An explosion at a cafe in Russia's North Caucasus has wounded at least 20 people in the latest incident of violent unrest in the region.
The explosion occurred outside a cafe in downtown Pyatigorsk. A spokesman for the Stavropol regional police, Stanislav Belyayev, said the wounded were cafe customers and people who were just passing by.
Belyayev said all the injured were taken to hospital and three were in serious condition. He said a powerful homemade explosive was planted in a Lada that was parked outside the cafe.
Russian President Dmitry Medvedev has ordered the Federal Security Service and Prosecutor-General's Office to identify and capture those responsible for the bombing. Investigators are treating the incident as a terrorist attack.
Just hours earlier, a suicide bomber blew himself up as he approached a checkpoint on a road near Vladikavkaz, the provincial capital of North Ossetia.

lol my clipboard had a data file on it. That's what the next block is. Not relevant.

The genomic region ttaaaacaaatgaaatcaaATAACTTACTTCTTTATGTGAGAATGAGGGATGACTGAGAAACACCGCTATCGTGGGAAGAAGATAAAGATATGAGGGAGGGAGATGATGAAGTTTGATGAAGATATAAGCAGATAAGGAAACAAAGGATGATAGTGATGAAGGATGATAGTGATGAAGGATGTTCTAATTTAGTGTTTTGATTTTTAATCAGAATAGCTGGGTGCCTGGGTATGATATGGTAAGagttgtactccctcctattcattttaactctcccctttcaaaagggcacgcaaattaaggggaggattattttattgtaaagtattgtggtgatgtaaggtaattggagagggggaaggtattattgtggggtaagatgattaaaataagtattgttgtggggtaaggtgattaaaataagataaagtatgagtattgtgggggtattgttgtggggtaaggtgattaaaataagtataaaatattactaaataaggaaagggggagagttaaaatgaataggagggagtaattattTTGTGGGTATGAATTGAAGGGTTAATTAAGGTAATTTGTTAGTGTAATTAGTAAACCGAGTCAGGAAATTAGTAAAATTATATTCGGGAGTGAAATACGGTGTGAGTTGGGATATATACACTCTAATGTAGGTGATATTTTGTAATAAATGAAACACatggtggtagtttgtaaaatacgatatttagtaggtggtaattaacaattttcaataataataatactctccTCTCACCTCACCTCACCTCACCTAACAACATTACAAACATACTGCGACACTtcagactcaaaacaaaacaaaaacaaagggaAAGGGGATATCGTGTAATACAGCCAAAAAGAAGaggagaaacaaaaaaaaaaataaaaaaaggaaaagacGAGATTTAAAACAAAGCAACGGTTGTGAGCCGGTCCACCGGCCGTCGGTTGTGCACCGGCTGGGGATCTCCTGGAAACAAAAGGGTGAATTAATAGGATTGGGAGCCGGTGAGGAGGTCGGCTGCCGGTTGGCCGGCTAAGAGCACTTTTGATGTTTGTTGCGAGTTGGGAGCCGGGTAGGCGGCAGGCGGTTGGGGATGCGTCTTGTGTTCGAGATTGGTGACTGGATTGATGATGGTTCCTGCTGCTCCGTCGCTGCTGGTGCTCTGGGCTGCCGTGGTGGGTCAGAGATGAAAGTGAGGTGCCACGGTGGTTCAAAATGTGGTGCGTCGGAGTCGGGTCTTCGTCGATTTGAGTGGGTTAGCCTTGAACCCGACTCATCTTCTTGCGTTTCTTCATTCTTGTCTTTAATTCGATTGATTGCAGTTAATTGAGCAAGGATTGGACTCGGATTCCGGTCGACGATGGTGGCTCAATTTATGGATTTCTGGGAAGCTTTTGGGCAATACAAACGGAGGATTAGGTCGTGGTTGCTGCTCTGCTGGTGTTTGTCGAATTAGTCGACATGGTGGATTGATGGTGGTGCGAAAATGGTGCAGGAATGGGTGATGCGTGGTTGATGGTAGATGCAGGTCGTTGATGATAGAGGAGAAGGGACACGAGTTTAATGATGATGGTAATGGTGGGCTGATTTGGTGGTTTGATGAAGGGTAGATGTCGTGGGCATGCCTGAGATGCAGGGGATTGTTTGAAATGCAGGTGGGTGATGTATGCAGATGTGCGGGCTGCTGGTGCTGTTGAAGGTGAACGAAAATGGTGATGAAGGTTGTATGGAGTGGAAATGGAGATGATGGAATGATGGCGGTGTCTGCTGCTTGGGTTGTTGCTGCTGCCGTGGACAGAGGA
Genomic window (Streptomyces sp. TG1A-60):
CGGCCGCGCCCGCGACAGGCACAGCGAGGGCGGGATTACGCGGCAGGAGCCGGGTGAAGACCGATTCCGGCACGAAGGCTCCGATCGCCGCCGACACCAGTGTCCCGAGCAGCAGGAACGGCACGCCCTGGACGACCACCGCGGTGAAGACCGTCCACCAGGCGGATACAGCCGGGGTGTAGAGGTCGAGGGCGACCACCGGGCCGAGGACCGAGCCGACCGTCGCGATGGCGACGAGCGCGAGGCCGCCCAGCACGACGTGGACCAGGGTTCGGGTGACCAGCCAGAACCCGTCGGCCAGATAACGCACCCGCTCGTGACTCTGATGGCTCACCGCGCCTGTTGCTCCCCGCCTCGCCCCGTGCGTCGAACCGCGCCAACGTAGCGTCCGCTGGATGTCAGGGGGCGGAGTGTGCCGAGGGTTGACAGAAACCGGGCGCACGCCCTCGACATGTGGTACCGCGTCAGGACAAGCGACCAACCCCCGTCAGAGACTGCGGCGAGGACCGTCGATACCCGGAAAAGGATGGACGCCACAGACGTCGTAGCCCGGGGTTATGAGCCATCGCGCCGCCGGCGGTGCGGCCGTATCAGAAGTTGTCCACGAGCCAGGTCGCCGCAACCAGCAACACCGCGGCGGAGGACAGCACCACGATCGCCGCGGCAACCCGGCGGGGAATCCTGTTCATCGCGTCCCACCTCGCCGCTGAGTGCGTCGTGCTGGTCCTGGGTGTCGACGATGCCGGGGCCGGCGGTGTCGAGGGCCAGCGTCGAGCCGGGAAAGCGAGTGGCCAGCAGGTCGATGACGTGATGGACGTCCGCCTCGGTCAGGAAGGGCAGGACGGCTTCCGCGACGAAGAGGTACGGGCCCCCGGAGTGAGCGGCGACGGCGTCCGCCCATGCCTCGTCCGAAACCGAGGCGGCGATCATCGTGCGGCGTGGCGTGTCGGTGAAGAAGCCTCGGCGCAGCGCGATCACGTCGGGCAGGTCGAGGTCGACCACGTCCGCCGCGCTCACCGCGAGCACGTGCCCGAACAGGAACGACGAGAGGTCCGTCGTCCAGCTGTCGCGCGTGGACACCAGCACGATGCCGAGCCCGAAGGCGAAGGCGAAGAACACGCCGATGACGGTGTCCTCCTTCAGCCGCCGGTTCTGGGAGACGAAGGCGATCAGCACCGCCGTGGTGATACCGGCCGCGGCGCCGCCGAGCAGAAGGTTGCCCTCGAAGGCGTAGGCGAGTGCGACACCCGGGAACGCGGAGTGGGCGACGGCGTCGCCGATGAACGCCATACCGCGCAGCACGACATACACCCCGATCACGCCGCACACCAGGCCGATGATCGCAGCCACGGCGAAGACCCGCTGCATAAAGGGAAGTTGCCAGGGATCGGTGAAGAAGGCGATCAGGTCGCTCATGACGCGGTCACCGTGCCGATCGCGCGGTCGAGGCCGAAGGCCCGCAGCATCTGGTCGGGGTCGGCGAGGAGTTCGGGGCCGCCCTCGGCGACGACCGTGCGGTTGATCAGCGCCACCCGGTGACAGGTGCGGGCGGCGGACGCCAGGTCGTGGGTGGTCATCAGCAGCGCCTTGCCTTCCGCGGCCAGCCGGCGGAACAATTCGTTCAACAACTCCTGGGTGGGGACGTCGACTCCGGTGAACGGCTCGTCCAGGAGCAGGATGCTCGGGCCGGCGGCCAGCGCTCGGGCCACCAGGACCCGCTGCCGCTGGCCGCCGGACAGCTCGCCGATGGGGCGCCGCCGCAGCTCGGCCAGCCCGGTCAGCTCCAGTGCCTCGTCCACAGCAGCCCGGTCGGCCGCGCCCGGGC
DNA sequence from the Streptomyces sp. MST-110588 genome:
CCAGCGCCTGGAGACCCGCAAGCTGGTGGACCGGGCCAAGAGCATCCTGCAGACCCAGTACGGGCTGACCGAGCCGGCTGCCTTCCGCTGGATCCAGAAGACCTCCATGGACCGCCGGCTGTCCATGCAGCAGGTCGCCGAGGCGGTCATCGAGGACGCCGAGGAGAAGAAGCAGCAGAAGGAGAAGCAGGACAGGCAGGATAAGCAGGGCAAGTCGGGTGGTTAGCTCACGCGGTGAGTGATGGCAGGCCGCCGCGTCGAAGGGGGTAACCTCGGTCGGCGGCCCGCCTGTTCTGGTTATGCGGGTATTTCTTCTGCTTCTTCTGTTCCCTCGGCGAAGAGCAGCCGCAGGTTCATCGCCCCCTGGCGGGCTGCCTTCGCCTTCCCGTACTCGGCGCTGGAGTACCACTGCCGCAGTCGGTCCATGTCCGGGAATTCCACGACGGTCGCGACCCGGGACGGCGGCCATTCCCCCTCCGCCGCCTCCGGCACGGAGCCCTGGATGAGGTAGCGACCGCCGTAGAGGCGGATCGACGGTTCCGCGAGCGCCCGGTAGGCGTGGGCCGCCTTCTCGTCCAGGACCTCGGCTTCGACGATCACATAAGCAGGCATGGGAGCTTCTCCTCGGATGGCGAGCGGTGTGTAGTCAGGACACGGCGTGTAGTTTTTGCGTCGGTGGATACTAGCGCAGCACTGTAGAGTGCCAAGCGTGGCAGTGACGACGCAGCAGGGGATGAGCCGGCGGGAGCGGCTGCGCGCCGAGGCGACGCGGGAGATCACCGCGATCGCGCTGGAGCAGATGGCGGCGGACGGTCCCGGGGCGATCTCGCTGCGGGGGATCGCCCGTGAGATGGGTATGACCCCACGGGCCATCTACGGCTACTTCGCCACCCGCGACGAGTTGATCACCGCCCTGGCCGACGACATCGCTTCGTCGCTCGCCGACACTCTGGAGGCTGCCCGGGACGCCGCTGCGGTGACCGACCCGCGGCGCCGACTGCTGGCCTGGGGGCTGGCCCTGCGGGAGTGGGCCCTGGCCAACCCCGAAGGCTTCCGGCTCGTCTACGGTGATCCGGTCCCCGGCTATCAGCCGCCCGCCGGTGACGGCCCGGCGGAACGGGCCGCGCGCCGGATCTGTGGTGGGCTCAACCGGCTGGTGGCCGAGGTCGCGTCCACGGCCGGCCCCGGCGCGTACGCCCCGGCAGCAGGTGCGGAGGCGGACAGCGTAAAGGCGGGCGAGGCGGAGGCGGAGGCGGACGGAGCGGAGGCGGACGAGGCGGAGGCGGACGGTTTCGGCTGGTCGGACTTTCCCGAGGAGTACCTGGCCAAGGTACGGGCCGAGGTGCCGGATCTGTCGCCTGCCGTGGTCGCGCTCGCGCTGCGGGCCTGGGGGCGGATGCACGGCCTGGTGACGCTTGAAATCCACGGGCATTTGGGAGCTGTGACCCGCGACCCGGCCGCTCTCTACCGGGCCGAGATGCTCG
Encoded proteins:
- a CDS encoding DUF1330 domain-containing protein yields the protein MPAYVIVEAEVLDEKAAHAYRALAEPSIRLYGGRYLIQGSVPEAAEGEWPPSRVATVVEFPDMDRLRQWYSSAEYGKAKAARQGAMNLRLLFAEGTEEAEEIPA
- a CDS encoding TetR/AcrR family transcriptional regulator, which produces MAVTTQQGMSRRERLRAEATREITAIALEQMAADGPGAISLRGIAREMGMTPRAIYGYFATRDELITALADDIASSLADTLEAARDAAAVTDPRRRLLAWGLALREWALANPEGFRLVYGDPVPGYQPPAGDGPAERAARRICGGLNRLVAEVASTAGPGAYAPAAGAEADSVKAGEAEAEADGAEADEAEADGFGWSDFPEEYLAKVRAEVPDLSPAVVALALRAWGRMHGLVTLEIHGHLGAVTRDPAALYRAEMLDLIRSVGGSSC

Regional police spokesman Aslan Dzgoyev said the bomber, who died in the explosion, was accompanied by two other men. One was captured after police shot and wounded him and the other escaped.
Both incidents are part of a deadly pattern of violence in the North Caucasus, where the Kremlin has been trying without success to quell an Islamist insurgency.
Violence has become commonplace in the region in the wake of two Chechen wars for independence in the mid-90s and from 1999 through 2009.
This past May, at least five people were killed and 20 injured when a bomb exploded outside a theater in Stavropol just before the start of a Chechen dance show. No one claimed responsibility.
The most notorious attack happened in 2004, when Islamist militants seized a school in the North Ossetia town of Beslan. Of the 330 people killed, more than half were children.
The site of the August 17 cafe bombing -- Pyatigorsk -- was chosen last year by the Kremlin to be the administrative centre of the new North Caucasus Federal District.
Moscow created the new district in an attempt to reorganize the region's provinces into groups of Muslim and Christian Orthodox communities, in a effort to prevent further violence.
compiled from agency reports